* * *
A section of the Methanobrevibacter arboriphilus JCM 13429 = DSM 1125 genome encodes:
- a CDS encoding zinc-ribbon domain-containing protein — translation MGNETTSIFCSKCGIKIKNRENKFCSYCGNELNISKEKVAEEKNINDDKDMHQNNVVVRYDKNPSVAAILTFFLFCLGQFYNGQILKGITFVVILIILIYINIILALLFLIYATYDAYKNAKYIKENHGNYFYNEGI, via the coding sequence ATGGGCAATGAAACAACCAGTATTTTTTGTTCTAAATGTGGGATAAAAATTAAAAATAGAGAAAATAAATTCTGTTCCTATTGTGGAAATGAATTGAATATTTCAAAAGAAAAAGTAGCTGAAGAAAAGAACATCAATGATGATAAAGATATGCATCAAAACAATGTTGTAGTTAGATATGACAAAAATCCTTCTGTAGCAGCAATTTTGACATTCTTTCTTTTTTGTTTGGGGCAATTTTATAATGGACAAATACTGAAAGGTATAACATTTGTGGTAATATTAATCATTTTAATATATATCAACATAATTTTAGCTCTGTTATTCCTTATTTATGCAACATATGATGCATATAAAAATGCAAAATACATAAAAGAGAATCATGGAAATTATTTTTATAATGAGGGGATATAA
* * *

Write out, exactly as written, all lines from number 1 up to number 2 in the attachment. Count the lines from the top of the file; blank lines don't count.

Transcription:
A section of the Methanobrevibacter arboriphilus JCM 13429 = DSM 1125 genome encodes:
- a CDS encoding zinc-ribbon domain-containing protein — translation MGNETTSIFCSKCGIKIKNRENKFCSYCGNELNISKEKVAEEKNINDDKDMHQNNVVVRYDKNPSVAAILTFFLFCLGQFYNGQILKGITFVVILIILIYINIILALLFLIYATYDAYKNAKYIKENHGNYFYNEGI, via the coding sequence ATGGGCAATGAAACAACCAGTATTTTTTGTTCTAAATGTGGGATAAAAATTAAAAATAGAGAAAATAAATTCTGTTCCTATTGTGGAAATGAATTGAATATTTCAAAAGAAAAAGTAGCTGAAGAAAAGAACATCAATGATGATAAAGATATGCATCAAAACAATGTTGTAGTTAGATATGACAAAAATCCTTCTGTAGCAGCAATTTTGACATTCTTTCTTTTTTGTTTGGGGCAATTTTATAATGGACAAATACTGAAAGGTATAACATTTGTGGTAATATTAATCATTTTAATATATATCAACATAATTTTAGCTCTGTTATTCCTTATTTATGCAACATATGATGCATATAAAAATGCAAAATACATAAAAGAGAATCATGGAAATTATTTTTATAATGAGGGGATATAA